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I have such fond memories of my three years stay in Indore while doing my undergrad from there. Whenever someone says Indore, I picture pleasantly cold mornings with numerous small food stalls selling freshly prepared steaming ‘poha’ served with sweet smelling ‘jalebis’ on the side. What I didn’t realize that in that picture, I also conveniently saw a large dumpster in the background and trash thrown on the ground, around the dumpster (not inside!) and basically everywhere! When did that become such a norm, that even when visualizing a fond memory, you visualize the trash behind because you think that is such a constant thing!

I left Indore in 2010 and since then moved on to different cities and now live in the US. But the spirit of being an ‘Indori’ is infectious and it simply grows on you. Recently, I came across a news article which mentioned it was ranked India’s cleanest city! I thought it might be one of those fake news. I just couldn’t wrap my head around it. How is that even possible? A city with constantly growing population, congested roads, terrible traffic, and immensely crowded markets, not just makes to the list of clean cities but tops it and becomes India’s cleanest city! I am so elated to say that I was totally wrong to doubt the news article. Indore really HAS become the cleanest city in India. And this was not an overnight thing. This was a meticulously planned cleanliness drive which was efficiently executed. Indore municipal corporation (IMC) adopted solid long term plans instead of quick fixes which made the city’s journey smooth from rank 149th in 2014 to 1st this year.

IMC emphasized on waste segregation and door to door waste collection. So, the idea is to make it a binless city by increasing door to door collection. Earlier, the residents had no choice but to throw their trash in plastic bags if the main public dumpster was full. Now, the focus is more on small litter bins for pedestrian use. The most crowded places like ‘sarafa’ and ‘Chhappan dukan’ which offer popular street food used to be the dirtiest too. Now, each shop as has two separate bins for dry and wet waste and the municipal truck comes every evening to collect the waste. The most welcome change is that now the shop owners themselves make sure that their customers throw segregated trash in the bins. Main roads are swept thrice a day and washed every night in an attempt to keep them dust free.

IMC has also made sure not just to levy fines on those who do not obey the rules, but also offer incentives for those who are doing good work. There is now a discount of 5-10% on property tax for those who install bulk waste convertors to compost organic waste. The efforts to encourage people participation doesn’t stop here. There are ongoing competitions and awards from the mayor and municipal commissioner for innovative solutions. Above all these efforts, the major credit goes to constant awareness creation campaign which continuously spread information to rural areas in Indore about the hazards of open defecation, littering and spitting and encourage them to build toilets in their homes by providing them subsidy and thus help in making India’s cleanest city. One can see slogans painted everywhere and not to mention the use of other media like FM, TV and newspaper to pass on the information and create awareness.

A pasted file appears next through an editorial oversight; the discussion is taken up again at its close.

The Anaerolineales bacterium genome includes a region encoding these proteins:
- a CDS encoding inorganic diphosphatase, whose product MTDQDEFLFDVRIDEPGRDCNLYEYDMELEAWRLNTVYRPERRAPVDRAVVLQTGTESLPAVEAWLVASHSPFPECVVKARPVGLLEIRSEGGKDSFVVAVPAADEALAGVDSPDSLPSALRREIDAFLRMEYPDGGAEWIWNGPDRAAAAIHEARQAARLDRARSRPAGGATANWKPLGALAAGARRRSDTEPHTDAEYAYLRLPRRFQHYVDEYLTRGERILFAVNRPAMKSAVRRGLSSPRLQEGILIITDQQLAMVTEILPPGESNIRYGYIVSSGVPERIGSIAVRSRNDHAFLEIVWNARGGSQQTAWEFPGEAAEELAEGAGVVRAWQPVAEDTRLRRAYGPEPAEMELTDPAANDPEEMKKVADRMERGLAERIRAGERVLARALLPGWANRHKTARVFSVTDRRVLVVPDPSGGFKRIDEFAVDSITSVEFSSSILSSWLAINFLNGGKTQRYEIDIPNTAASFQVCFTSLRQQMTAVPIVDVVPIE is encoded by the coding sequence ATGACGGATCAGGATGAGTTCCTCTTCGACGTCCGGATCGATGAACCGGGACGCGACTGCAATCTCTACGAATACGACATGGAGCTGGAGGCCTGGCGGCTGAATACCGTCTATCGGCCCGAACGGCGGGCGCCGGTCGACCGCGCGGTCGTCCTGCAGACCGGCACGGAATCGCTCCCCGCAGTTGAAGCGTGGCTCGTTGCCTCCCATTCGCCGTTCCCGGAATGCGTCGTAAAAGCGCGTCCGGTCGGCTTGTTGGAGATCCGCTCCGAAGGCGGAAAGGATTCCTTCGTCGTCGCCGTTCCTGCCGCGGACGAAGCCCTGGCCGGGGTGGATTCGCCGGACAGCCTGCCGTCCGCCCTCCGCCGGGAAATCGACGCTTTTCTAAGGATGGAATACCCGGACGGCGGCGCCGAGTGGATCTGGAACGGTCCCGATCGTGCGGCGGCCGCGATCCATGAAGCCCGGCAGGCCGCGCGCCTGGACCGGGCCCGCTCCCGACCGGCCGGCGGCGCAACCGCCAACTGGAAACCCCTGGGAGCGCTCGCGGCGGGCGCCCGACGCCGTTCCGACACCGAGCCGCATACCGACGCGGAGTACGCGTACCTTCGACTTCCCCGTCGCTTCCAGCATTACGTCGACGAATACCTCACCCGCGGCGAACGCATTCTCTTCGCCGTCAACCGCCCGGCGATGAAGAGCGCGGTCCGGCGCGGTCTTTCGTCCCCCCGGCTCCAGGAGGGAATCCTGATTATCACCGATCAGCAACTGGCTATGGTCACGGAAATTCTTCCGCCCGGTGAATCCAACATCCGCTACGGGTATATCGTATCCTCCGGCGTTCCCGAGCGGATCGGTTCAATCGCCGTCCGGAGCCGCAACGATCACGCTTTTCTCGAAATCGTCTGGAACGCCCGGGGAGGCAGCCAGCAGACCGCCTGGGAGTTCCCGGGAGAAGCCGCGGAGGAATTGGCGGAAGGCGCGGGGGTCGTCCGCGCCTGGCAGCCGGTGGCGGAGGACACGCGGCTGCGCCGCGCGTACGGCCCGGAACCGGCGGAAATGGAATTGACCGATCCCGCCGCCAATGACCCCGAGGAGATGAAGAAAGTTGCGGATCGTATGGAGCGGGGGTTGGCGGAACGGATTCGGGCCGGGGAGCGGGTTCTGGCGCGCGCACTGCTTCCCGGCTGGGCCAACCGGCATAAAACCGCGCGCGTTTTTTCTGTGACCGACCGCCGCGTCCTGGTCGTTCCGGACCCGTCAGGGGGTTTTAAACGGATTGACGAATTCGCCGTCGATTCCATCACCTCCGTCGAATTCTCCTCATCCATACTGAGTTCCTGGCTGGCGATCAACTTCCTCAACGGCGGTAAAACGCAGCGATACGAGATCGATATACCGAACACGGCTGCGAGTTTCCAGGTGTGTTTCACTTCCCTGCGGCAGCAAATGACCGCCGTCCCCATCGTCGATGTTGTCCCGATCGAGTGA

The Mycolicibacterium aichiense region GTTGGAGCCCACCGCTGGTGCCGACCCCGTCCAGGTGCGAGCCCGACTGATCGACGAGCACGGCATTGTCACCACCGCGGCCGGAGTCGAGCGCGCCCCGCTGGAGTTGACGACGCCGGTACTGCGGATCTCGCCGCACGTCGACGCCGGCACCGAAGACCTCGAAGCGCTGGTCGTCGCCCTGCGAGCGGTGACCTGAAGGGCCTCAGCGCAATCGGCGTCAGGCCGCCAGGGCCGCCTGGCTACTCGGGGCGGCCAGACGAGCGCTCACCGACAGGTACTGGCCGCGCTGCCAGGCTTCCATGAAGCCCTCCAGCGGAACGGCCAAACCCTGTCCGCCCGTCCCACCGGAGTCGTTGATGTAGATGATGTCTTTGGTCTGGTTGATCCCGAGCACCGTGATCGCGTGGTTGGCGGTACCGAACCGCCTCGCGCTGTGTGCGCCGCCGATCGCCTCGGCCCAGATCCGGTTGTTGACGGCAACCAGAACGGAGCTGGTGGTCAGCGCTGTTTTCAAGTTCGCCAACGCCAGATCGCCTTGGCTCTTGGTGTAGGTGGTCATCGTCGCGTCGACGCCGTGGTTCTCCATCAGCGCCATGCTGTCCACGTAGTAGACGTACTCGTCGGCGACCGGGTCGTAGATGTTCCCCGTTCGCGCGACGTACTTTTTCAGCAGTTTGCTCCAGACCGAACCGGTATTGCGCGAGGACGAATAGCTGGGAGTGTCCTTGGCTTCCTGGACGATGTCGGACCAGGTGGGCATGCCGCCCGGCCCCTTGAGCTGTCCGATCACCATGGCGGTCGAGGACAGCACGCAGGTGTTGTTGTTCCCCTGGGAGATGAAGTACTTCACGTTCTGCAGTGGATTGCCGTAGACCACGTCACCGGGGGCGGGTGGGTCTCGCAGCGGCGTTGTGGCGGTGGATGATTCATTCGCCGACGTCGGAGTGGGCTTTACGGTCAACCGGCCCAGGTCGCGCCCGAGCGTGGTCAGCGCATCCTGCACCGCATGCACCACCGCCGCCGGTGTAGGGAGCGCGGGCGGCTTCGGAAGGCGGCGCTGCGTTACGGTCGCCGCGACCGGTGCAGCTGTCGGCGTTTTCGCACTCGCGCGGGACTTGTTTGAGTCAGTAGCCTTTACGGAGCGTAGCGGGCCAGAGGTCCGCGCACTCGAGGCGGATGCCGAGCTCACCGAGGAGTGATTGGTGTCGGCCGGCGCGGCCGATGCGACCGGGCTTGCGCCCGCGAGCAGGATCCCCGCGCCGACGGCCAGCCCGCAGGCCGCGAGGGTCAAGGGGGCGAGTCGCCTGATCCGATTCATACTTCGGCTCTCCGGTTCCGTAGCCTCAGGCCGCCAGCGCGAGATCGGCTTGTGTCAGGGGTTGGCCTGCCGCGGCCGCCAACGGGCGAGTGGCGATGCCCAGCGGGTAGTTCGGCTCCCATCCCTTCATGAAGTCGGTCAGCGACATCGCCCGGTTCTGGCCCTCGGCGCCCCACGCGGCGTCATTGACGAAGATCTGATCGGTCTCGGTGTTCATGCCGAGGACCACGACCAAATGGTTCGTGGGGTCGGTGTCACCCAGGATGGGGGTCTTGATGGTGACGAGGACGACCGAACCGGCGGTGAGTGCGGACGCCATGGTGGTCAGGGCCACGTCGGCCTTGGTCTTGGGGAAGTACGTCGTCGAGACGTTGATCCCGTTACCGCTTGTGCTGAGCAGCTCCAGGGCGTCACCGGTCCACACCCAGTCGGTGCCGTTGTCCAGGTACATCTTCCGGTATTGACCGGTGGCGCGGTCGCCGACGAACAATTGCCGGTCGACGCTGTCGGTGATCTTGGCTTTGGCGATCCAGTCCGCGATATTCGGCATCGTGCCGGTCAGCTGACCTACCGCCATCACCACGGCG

Most importantly, this cleanliness drive is not just an endless effort of the municipal corporation but also the result of continuous support from the people – the residents, who now take pride in calling their city as India’s cleanest city. People here, have now taken the responsibility of keeping their city-their home clean which is the hardest feeling to inculcate in the public – to treat their city as their home. The slogans like “Milkar ye Sankalp kare, Indore ko swaccha banana hai” (Let’s pledge together to make Indore clean) capture the essence of unity among the people working towards the same goal. The ‘Indoris’ now celebrate their clean city in the same way they celebrate together any cricket match won by India at sarafa! Way to go Indoris! You present a great model for other cities to follow!

I can now happily picture myself eating steaming ‘poha’ and sweet ‘jalebis’ standing on a spotless street with no garbage smell around!

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Aaditi Lele

About Aaditi Lele

Aaditi is a passionate environmentalist. She has received her bachelor's degree in biotechnology from India and recently graduated from Washington State University with a professional science master's degree, which is a blend of biotechnology, business and managerial training. She is currently working with Office of Commercialization at WSU and does patentability and market assessments for WSU inventions. She comes across new inventions on a regular basis and is interested to find more effective ways to save the environment which are widely applicable.